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Serving Life: Prison Hospice

Originally conceived by Nick Stuart, President of Odyssey Networks, in conjunction with exec producer, Molly M. Fowler, the film is written and directed by Lisa R. Cohen, a superb film-maker from Winnipeg, Canada, who incisively reveals the inner torment of all-male prison inmates, most of whom are serving hard time life sentences in a maximum security facility (Angola, Louisiana) for a variety of crimes, including murder, armed robbery, and rape.
In “SERVING LIFE,” we get a glimpse into a special nucleus of prison life, specifically those lifers dying of terminal disease and the inmates selected to care for them in their final days. The in-prison hospice program is the brainchild of an enlightened warden by the name of Burl Cain.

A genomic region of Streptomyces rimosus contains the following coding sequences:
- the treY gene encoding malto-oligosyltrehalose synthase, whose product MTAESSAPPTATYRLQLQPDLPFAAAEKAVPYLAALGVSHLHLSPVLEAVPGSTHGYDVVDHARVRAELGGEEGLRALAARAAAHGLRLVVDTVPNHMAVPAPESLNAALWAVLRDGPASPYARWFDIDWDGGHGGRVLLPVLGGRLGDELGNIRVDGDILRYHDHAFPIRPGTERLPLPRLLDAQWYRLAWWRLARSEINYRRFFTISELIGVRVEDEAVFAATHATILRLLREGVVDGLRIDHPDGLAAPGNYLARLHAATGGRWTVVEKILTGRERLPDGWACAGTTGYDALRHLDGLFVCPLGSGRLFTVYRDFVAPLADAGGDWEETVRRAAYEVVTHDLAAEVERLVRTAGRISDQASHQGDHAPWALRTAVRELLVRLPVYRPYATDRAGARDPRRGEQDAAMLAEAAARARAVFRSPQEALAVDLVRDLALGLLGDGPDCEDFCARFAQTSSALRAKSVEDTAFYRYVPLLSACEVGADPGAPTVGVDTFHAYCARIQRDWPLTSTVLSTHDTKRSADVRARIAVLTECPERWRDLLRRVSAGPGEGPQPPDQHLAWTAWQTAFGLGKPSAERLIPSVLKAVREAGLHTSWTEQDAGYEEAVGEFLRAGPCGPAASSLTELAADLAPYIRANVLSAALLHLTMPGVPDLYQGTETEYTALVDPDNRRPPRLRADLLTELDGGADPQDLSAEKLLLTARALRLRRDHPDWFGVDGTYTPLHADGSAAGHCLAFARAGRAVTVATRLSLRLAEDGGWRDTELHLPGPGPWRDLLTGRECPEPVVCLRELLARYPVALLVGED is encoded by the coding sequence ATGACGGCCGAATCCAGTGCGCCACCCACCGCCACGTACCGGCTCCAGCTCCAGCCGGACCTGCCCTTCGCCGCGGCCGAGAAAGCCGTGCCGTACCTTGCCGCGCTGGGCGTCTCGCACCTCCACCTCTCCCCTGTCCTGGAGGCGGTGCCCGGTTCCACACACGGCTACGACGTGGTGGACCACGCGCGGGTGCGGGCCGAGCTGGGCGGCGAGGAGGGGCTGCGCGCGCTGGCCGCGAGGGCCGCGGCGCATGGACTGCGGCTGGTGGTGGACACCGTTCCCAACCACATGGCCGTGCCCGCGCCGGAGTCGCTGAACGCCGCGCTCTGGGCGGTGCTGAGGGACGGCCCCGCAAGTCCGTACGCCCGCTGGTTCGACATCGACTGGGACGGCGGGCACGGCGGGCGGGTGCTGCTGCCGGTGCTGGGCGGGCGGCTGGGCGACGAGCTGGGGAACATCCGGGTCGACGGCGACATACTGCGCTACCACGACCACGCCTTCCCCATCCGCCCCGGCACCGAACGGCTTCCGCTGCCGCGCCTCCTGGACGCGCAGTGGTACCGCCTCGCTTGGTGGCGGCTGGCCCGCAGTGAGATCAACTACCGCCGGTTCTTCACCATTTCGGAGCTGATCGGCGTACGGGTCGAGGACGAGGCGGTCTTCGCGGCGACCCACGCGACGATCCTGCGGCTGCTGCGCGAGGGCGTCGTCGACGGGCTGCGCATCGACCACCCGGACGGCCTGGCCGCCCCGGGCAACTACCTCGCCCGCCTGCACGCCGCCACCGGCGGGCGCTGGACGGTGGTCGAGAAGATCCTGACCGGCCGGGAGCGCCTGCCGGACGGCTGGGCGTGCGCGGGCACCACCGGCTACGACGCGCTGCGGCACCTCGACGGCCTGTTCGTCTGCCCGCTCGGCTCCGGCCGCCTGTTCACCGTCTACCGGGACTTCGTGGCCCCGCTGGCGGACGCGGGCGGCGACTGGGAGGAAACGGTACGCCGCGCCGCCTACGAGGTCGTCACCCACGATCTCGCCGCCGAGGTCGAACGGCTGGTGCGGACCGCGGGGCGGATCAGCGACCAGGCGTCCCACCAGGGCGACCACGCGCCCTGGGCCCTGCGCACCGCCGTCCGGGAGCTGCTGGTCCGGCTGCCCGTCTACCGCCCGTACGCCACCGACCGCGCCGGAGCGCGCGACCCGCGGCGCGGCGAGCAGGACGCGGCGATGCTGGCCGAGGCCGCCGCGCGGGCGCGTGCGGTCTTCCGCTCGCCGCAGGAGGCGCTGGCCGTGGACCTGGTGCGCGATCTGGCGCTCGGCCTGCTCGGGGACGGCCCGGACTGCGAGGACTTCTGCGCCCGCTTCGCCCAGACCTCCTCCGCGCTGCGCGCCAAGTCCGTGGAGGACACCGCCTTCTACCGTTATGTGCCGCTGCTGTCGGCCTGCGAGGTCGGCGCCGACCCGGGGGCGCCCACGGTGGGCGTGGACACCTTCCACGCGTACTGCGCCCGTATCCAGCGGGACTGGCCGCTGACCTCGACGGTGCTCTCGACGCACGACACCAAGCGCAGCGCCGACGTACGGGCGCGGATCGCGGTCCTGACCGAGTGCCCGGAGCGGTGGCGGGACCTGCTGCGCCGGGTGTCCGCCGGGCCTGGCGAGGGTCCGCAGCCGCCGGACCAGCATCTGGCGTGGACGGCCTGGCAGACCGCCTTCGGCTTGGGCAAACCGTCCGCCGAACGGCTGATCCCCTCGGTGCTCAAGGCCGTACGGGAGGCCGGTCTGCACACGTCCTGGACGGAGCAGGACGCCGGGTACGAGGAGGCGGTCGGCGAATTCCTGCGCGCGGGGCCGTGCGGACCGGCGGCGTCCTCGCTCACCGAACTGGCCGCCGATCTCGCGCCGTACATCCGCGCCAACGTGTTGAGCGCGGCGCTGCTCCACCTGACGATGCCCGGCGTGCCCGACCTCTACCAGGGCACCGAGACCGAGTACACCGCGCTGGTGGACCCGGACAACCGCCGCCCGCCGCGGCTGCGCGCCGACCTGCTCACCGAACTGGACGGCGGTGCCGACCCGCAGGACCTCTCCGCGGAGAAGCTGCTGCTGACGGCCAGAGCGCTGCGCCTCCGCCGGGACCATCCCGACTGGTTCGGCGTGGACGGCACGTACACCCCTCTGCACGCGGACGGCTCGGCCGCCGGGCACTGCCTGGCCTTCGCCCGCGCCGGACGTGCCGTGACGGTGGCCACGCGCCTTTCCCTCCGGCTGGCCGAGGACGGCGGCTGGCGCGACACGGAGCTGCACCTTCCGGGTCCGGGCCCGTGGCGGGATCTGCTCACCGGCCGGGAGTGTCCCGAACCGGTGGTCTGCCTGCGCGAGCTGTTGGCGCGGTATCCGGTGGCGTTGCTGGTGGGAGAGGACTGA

The longtime warden, Burl Cain, says he has been moved by observing the kind of care his inmates are capable of giving one another. Hospice, Cain says, “is a way to die with your family. This [prison] is your family. . . . Hospice is the chance to prove — have you changed or have you not?”
Cohen’s camera follows four volunteers in the prison’s hospice unit as they receive training and care for their first patients. The rookies include a murderer, an accomplice to murder, a bank robber and a drug thug.
Even in an alternate world such as Angola, death becomes universal. Anyone who has ever had a loved one tended to by a benevolent hospice worker will recognize the gentility, hard labor and rewards of the hospice way. The men learn to bathe and dress their patients and clean up their foul diapers and sheets. They hold the hands of the dying, stroke their heads, give them a shave, rub lotion on painful limbs.
Thus, an armed-robbery convict nicknamed Boston is assigned to care for a cranky pedophile with an inoperable brain tumor. Working against factors of age, race and temperament, a friendship is nevertheless formed, and death is faced with newfound dignity.

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